near the outcrop, and boulders of dioritic rock.
No.6. This outcrop forms a knob on a steep ridge immediately above
conspicuous bluffs of marble with barite veins swelling up to 3 ft thick. The
barite at the knob appeared at first sight to have a pipelike form 15 to
20 ft across. Trenches blasted across the outcrop showed that marble forms
the bedrock and that the barite is probably the thick swollen part of a
vein similar to those seen in the bluffs below.
PETROGRAPHY
The following notes are based mainly on rocks from Prospect No.1,
although reference is made also to the other exposures. Specimens referred
to by number are held in the Petrology Section collection, N.Z. Geological
Survey, Lower Hutt.
Granite and Altered Granite
Altered granitic rock (26762; microcline, acid oligoclase, quartz, minor
biotite and muscovite) from the west side of Prospect No.1 has a streaky
appearance and frequent conspicuous reddish staining. Some of the rock is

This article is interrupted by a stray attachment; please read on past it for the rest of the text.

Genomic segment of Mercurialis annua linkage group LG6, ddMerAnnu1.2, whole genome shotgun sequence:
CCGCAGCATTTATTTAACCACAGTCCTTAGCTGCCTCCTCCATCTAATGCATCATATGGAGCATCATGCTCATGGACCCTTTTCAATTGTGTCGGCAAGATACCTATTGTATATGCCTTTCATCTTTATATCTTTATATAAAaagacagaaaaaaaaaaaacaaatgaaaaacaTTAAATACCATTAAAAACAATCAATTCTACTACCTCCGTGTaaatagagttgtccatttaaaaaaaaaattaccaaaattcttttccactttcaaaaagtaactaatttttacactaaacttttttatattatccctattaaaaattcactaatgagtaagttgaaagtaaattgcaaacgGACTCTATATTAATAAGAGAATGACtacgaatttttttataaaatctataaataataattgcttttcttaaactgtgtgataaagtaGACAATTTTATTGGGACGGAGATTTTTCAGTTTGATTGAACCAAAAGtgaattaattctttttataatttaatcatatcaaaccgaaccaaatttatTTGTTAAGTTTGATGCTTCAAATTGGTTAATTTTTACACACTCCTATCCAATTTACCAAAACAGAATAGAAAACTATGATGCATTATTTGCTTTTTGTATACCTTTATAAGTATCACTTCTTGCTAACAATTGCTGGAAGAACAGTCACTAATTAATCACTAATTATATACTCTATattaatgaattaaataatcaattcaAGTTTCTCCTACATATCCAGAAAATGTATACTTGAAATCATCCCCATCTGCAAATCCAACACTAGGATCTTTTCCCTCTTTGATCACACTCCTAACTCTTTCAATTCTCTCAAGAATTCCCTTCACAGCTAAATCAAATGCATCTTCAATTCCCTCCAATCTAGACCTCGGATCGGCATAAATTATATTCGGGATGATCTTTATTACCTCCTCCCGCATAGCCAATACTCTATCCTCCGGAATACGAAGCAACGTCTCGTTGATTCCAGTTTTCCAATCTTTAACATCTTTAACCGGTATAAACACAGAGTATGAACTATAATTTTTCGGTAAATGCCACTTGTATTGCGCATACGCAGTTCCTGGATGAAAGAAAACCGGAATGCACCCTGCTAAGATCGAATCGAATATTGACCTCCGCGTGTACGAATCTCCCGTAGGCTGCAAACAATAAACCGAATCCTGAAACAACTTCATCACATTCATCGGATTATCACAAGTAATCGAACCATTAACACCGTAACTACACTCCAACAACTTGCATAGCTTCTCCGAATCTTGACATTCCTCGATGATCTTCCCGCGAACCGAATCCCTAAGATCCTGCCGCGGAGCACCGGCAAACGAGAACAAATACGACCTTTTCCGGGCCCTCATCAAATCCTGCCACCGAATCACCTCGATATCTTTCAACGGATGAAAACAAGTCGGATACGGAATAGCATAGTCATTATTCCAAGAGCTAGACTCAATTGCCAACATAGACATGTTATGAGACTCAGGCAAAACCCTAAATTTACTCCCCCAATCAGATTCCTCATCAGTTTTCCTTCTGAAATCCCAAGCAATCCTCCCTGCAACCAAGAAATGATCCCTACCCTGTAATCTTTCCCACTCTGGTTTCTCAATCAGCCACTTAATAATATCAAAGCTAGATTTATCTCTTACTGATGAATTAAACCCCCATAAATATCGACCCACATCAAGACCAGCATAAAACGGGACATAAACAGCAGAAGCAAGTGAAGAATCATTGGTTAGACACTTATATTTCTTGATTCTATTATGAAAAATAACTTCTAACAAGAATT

extensively altered and is broken down to a white clayey material. The rocks
are crushed in places and show diffuse veinlike areas of quartz. Much of
the feldspar is dusted by very finely divided iron oxide.
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1962] BRAITHWAITE AND WATTERS -BARITE MINERALI SATI ON 571
Soft white altered granite from the same locality shows much white clay
mineral and contains irregular light greenish flecks made up largely of
sericite and a chloritic mineral. X-r ay examination of a sample of the
altered granite by Dr M. Fieldes, Soil Bureau, shows the presence of
montmorillonite.
Taylor (1944) has described crushed and decomposed granite with a
considerable proportion of kaolinitic clay from the adjacent area between
Baton Saddle and the Baton River.
l rregttlar Siliceous Layers Between the Marble and Barite
Thes e rocks, the occurrence of which in the adit at Pr ospect No. 1 is
described above (see also Fig. 2) , are light grey to grey when fr esh, passing
to yellowish or brownish on weathering. They have a conspicuous gritty
appearance in hand specimen (26749-51, 26753) . Rarely, similar reck was
also seen as thin discontinuous layers between bar ite-rich and quartz-rich
parts of the veins (26754). In th in section these rocks show scattered
irregular areas of quartz and microcline ( and rarely acid oligoclase, as in
2(75 1), separated by a very fine-grained matr ix made up largely of quartz
and adul aria ( Fig. 3); the matri x usually carries numerous tiny pyrite
gra ins and occasional small flakes of muscovite. The quartz areas consist either